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On May 13, 2015, the Partnership for African Social and Governance Research (PASGR) and INCLUDE organised a policy-knowledge community forum on social protection in Nairobi. The forum brought together 33 policy makers, practitioners, the media, and researchers on social protection in Kenya with staff of PASGR and INCLUDE to discuss how researches that aim to influence social protection programmes in the country could be enhanced.
Through experiences shared by researchers and policy actors, and reactions from participants, the forum examined the challenges of social protection research for policy uptake; identified important knowledge needs of policy actors to inform their work on social protection policy and programme design; the processes that researchers need to be aware of and appreciate if their research evidence is to get policy traction in the country; and some important stakeholders that need to be involved in attempts to build social protection policy-research community.
Based on the experiences shared, it became clear that there are a number of myths surrounding low uptake of policy research. While researchers may not have involved key stakeholders in the design and implementation of their studies, there was an appreciation that policy making is not a linear process. It requires continuous efforts to engage policy actors and persuade them to buy in to research evidence. Researchers need to work with fellow researchers who work in the offices of policy makers and practitioners in order to get access to the right information and people who make decisions regarding policy and programme design and implementation. There will be frustrations along the way because there are many interest groups in policy and programme design. So involvement of key stakeholders may not necessarily lead to uptake because politics is a key factor in decision making. Researchers would have to understand when and how study findings could be packaged for dissemination to different audiences.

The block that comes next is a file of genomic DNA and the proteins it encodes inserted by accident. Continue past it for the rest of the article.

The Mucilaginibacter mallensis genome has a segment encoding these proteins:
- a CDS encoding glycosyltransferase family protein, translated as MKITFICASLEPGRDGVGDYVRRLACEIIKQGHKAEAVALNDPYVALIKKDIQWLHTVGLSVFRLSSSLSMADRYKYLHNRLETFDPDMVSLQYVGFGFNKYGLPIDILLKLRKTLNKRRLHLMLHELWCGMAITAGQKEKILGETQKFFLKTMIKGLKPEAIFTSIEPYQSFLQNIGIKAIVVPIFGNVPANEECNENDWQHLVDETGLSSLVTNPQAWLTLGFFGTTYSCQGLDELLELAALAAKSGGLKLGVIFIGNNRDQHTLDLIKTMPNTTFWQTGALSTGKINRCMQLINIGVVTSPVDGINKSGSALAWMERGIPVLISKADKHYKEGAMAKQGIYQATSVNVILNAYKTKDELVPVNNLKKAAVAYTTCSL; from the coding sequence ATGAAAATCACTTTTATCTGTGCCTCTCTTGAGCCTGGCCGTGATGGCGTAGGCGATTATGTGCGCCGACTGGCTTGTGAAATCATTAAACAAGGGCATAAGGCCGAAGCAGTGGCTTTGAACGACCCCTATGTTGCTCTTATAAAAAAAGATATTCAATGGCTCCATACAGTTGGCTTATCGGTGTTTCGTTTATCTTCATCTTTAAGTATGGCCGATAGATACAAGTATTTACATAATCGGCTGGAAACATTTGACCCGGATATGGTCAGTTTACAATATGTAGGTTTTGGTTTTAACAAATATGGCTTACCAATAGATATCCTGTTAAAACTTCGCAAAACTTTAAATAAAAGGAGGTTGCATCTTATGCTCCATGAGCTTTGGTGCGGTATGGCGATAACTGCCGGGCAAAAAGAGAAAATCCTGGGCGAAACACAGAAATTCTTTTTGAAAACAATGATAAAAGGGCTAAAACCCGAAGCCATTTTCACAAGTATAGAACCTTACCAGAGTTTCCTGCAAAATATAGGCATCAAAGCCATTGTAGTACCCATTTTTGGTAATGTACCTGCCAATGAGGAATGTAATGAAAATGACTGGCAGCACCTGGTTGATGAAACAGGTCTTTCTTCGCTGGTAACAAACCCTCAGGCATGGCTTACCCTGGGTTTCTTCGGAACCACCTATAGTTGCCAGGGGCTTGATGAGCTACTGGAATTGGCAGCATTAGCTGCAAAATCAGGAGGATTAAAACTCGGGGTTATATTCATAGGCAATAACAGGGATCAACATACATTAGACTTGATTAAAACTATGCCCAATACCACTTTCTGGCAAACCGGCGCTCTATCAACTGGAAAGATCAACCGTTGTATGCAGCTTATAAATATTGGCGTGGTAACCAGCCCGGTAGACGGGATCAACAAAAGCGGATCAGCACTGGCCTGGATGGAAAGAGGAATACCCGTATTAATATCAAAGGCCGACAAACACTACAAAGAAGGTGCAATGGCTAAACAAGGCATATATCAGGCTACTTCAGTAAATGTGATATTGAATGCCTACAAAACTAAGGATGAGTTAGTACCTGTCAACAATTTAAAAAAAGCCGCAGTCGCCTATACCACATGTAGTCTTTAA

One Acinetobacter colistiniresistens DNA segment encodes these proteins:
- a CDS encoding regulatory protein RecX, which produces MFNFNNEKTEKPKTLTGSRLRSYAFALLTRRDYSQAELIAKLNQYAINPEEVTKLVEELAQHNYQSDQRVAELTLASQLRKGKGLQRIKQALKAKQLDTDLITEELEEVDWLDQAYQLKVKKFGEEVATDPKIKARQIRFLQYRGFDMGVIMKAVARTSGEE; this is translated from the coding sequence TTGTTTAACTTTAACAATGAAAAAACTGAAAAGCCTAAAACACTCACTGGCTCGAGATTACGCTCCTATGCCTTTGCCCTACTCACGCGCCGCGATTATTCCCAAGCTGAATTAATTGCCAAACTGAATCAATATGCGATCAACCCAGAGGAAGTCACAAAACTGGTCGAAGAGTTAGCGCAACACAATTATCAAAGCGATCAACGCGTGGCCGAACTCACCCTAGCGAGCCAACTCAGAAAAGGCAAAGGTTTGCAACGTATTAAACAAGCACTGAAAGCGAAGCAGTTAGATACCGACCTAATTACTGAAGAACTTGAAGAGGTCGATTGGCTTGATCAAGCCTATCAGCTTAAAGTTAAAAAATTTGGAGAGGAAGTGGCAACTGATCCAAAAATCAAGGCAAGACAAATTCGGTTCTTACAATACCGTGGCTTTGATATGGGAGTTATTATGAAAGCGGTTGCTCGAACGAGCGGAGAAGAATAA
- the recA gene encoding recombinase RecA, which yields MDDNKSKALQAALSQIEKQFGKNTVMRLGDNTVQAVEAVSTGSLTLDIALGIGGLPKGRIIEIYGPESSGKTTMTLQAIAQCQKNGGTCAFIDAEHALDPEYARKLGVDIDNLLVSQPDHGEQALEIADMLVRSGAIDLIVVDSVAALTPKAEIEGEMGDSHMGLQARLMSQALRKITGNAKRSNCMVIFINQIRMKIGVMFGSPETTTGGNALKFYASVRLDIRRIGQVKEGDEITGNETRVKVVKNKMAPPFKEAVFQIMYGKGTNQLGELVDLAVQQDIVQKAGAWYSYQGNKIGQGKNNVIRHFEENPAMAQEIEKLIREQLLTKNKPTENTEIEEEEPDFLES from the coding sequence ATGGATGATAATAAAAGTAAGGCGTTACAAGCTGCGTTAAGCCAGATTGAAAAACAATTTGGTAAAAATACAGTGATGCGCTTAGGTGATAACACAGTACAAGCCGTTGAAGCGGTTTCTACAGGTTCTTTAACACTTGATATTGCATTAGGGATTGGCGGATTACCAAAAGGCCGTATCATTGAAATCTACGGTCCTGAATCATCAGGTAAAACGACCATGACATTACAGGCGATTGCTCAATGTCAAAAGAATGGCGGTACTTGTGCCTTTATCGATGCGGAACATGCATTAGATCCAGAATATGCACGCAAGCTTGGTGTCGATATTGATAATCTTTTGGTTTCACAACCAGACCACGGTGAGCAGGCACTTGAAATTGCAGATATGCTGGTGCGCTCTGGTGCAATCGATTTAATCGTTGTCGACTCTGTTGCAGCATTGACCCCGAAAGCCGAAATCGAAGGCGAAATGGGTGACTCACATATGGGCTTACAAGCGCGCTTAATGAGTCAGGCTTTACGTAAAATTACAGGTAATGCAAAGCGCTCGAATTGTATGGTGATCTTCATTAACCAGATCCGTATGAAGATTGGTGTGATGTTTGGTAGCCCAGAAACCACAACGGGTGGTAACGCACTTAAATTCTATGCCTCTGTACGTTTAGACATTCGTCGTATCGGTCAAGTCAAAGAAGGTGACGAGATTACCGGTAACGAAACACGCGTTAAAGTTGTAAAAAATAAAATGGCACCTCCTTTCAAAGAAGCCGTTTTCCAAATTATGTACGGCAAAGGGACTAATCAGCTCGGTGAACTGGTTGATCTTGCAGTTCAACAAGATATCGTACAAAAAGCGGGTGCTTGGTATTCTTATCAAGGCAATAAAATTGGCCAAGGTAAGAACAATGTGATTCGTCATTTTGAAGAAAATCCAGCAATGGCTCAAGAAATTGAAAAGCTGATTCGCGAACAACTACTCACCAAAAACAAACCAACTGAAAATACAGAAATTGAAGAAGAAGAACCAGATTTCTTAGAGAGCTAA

The forum concluded that research is integral to policy so researchers must be persistent and consistent in providing timely and accurate evidence on social protection to policy actors. The media must be seen as integral actors in setting the agenda and effectively disseminating research evidence to policy actors. Researchers and research organisations should not shy away from the media but must be careful about the type of media to use for specific research evidence and time.
The following are some of the issues that policy actors requested to have knowledge on as far as social protection in Kenya is concerned.
• Clarification and harmonization of terminologies used in social protection research and practice: social assistance; social protection; social insurance; social security, social transformation; social progression; social policy; social protection floor; etc.
• Credible data on the number of poor people deserving social protection based on specific criteria used to define the poor in the country; the current coverage at national and county level; etc. Disaggregated data will be useful
• Information on social protection studies that have been carried out in the country and their key findings;
• The role of devolution in the expansion and sustainability of social protection in Kenya.
• Financing social protection programme at national and country level;
• Strategies for including informal sector employees and their associations in national social security and social protection programmes respectively.
• Impact of cash transfer programmes at the community level;
• Cost effective and sustainable ways of investing in social protection.
It was suggested that research organisations must devote time and resources to building a coalition of researchers, policy makers, policy practitioners and users throughout the research process if the myth surrounding uptake of research evidence for policy is to be broken. PASGR, INCLUDE, Oxfam, the Ministry of Labour, Social Security and Services, Kenya National Bureau of Statistics, the Centre for Parliamentary Studies and Training; and many of the organisations1 that were present at the forum agreed to collaborate with the national and the county governments to generate quality and relevant research evidence to inform social protection programmes in the country.
Suggesting the way forward, PASGR agreed to facilitate and/or convene a network of researchers, policy makers, and policy practitioners to undertake a series of activities with the sole aim of influencing policies and programmes on social protection in the country. PASGR will convene the network community and facilitate the mobilization and sharing of existing and new knowledge on social protection with policy actors in the country. Based on a number of suggestions made during the forum, PASGR proposed to develop a programme of activities that will be shared later with members of the community for discussions.
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